Everyone in the group was excited to see the Huli people and Huli warriors. This was supposed to be the material of "National Geographic" articles. Still though, our reception in Papua New Guinea had been anything but friendly up until now. The different wave lengths of thinking were palpable. Service, friendliness, congeniality – not go mention hygiene – were all completely varied concepts between our two cultures. The locals simply didn't make a welcoming impression, and I surely wasn’t the only one to feel this way. As politically incorrect as it may be to say, in the 50+ countries I’d visited I’d never experienced a people that had such intense body odor. Between the unwashed clothes and the unwashed bodies, the odor was often almost overbearing.
The morning for us started with a bird-watching tour, on which 6-7 of us participated
After the bird-watching tour, the rest of the group joined for the Huli culture tour
From there it was off to the hair-growing camp. Here men are, under the supervision of a shaman, growing their hair for 18 months in order to create the wigs for the head-dresses. This was such a bizarre concept. These men’s sole purpose is to grow their hair. They do not wash themselves for 18 months, but rather a few times of day are led by a shaman to a creak where his blessed water is sprayed on their hair and prayers spoken. As one can imagine, the smell was potent. The shaman was able to tell if these men were pure enough to gain entry into this “school”, and through the help of smoked substances, was able to gain a spiritual capacity through which to help their hair grow
The third stop was a village to see how the family structure worked. Here ladies were weaving rope and drying palm leaves that were used as blankets. Men demonstrated their arrow shooting ability and how they made fire. Perhaps the most funny and interesting was when a bench broke under the weight of some of our group and the head women of the tribe let out a diatribe to her men who made something of such poor quality. It was quite a spectacle. She also decided at some point it was too hot so took off her top, which was quite an unnecessary sight.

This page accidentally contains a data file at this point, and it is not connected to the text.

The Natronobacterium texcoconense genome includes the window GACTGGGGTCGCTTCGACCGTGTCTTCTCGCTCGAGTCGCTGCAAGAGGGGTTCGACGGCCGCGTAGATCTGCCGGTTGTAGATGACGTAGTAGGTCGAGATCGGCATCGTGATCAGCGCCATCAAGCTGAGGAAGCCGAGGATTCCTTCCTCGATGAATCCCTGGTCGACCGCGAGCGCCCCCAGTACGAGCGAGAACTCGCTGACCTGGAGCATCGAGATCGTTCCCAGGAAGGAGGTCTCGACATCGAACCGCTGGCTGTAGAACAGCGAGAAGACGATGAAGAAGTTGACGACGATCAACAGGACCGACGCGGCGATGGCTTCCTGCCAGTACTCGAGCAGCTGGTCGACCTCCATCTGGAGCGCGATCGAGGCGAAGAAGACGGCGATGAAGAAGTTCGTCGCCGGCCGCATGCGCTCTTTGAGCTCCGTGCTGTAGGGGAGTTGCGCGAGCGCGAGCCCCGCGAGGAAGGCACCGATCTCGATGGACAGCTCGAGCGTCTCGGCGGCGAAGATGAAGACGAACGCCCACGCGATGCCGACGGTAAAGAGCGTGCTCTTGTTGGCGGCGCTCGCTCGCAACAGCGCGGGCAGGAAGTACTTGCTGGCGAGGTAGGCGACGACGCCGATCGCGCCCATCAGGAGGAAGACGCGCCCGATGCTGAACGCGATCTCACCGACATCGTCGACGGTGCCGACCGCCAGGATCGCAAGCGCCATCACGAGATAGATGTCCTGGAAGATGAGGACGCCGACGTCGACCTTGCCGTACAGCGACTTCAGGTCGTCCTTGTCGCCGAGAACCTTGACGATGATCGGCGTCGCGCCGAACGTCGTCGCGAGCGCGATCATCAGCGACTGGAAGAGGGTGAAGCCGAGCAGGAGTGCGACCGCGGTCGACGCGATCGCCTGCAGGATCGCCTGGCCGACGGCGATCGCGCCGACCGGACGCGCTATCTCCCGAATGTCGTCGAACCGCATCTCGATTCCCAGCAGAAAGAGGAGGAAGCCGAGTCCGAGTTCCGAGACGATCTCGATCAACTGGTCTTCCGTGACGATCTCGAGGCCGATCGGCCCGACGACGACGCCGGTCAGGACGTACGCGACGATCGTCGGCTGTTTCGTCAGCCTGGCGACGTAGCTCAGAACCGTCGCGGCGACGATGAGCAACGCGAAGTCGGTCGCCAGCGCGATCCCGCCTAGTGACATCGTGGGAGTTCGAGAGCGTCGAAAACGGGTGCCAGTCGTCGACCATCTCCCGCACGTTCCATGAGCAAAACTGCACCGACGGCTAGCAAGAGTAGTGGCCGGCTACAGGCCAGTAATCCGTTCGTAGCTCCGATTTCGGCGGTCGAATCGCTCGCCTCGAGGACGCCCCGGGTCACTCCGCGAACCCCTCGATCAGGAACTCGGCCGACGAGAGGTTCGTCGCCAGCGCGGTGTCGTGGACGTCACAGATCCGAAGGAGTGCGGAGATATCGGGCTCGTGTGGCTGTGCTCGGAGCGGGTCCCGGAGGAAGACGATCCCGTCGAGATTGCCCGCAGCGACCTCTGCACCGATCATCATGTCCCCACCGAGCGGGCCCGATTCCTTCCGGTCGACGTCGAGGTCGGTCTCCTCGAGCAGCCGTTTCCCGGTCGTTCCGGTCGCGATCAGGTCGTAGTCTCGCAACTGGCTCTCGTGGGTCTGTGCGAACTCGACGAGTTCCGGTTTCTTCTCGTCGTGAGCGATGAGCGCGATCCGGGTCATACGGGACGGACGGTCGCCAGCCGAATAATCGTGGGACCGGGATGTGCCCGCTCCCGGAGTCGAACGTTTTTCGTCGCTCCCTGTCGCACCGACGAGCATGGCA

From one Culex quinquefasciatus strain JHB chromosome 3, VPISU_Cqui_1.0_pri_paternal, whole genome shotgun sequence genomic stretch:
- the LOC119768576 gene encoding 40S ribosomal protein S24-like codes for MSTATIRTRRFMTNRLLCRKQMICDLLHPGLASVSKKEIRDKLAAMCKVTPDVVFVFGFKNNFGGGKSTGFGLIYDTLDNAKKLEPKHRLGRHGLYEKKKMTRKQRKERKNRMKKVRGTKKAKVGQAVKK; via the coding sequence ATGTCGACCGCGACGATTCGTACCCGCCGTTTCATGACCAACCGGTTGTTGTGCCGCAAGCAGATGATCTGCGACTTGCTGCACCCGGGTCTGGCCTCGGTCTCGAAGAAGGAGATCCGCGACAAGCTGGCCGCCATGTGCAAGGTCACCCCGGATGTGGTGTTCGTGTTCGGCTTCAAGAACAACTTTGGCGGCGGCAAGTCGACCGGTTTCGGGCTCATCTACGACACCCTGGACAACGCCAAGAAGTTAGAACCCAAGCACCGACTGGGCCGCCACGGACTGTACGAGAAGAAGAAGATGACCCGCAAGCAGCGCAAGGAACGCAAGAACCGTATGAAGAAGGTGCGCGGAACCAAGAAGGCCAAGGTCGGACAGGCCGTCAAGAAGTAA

Following a rudimentary lunch, many in the group were eager to cut things short or call it quits. The impending daily afternoon thunderstorm was also nearing. Indeed, by the last stop – a visit to the medicine man – it was starting to drizzle. Only 5-6 of us decided to pay that area a visit. We instantly noticed through a unique scar that one of the medicine men was also one of the Huli warriors
In the hotel they showed a film called “First Contact” that showed what happened when the Australians first came to Papua New Guinea and how the indigenous reacted. It was extremely interesting. There was film footage of when the first aircraft landed in certain areas, how the locals reacted to the gramophone records, how they thought the tin can was a gift from the ancient spirits, etc. The film was a perfect compliment to the tours that day.
The rest of the afternoon was spent planning the following day’s flights. We, along with one of the PC12s piloted by Uli and Urs, were going to break from the group the following day and head straight down to Australia. The others, for more of a romantic beach holiday, were going to head towards Fiji. For us the most direct airport from which to conduct exit customs was Daru. Still though, we hadn’t heard if customs was going to be possible, and then also no news on if indeed even jet fuel would be available for sale there for the PC12. After long discussions, we decided to forgo landing there and just leave the country without customs. Hopefully this would save us time, aggravation, and money. After the debacle at Vanimo, the last thing we needed was to be holed up in Daru just for a stamp. What we just weren’t sure about is how the Australians would react if we didn’t have the proper GenDecs or exit stamps from Papua.
As with every other day on this trip, tomorrow was going to be an interesting one….
Experiencing Huli culture
Wednesday, September 25, 2013
Tari, Papua New Guinea